Reducing Rural Young Adult Health Disparities through an Adaptive Mobile Relationship Intervention

See proposal abstract

Principal Investigator: James Kale Monk, University of Missouri

Co-Principal Investigator: Amber Vennum, Kansas State University; Elaine Johannes, Kansas State University

Proposal Abstract:

Due to the impact of intimate relationship quality and stability on mental and physical health, child outcomes, and the economy, the government instituted policy initiatives promoting healthy marriage through relationship education (RE). Many scholars recommend implementing RE with young adults given that early relationship dynamics while dating strongly predict later marital and health outcomes as individuals begin to focus on long-term committed unions during this key developmental period. Current RE initiatives are impaired by both limited resources to implement face-to-face classes, especially in rural areas, and the need for more adaptable, personalized content dissemination. The rapid development of mobile technologies provides opportunities for gathering information and delivering health interventions in real-time in rural areas. Indeed, 65% of rural Americans own smartphones and many young adults use their smartphones to seek health information and relationship advice online. Unfortunately, the information available online is often anecdotal and maladaptive. Thus, along with the assistance of an interdisciplinary team of scholars, clinicians, educators, and software engineers (i.e., “Relevate”), we seek to respond to these limitations by providing a relationship-specific, individually tailored platform (i.e., “MyRelevate”) to share evidence-based curricula and content with the public. In order to equip Extension professionals with the tools needed to help rural young adults make healthy relationship and well-being decisions, we are requesting $24,690 in financial support to finalize the development of the platform, create additional content, train Extension professionals in how to use MyRelevate, and support future grant submissions.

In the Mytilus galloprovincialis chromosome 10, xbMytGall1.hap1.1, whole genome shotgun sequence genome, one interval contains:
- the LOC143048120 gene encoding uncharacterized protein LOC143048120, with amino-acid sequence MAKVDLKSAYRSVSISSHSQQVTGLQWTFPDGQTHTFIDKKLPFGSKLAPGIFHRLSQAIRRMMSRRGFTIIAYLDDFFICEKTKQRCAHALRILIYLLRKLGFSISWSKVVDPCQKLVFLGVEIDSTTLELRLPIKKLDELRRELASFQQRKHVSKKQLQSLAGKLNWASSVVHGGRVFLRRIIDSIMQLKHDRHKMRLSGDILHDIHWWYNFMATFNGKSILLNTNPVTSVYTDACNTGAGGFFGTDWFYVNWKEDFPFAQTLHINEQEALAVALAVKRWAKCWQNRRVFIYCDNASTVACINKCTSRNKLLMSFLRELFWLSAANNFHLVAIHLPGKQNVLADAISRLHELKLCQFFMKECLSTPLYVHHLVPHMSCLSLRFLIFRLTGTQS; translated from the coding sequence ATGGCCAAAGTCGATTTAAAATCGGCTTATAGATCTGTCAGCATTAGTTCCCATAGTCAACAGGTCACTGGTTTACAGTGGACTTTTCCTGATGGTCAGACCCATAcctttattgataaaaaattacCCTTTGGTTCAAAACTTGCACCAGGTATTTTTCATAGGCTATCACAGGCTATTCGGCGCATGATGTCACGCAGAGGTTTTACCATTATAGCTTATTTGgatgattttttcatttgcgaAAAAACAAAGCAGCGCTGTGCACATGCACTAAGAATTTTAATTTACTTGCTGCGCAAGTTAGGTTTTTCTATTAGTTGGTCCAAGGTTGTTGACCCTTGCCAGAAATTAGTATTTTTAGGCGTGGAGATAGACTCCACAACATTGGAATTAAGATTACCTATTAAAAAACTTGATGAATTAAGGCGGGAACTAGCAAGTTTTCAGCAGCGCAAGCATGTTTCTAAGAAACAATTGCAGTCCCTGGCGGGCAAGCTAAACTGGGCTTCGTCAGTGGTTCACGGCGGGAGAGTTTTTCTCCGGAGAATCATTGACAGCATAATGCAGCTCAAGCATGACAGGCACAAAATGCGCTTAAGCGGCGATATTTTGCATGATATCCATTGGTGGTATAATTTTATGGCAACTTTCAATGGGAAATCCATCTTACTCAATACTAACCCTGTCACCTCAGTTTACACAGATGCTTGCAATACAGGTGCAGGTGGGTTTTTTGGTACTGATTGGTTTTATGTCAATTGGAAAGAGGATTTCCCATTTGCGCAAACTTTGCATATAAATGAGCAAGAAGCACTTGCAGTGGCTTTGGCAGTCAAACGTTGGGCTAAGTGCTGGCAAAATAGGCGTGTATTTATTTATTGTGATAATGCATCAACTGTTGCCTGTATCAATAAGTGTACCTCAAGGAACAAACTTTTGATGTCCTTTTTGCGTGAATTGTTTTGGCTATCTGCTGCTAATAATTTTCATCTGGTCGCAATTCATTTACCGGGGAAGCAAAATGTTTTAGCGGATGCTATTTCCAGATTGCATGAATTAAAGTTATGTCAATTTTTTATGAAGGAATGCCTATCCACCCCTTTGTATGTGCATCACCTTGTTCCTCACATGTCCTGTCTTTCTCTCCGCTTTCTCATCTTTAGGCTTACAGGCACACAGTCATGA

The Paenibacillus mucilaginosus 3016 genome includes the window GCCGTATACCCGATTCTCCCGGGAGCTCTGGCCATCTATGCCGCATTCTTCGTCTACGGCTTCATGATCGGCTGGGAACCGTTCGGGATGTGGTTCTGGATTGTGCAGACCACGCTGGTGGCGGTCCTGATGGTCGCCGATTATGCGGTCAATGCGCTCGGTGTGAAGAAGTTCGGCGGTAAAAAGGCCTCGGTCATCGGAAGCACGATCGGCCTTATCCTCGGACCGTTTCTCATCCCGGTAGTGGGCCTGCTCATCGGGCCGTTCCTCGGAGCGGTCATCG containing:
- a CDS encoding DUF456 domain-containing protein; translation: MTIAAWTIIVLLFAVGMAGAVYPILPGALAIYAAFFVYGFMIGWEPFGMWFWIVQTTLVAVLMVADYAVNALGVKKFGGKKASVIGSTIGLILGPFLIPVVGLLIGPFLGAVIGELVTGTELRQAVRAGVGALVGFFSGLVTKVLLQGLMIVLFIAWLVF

Award: $24,690.00

Did you find this article useful?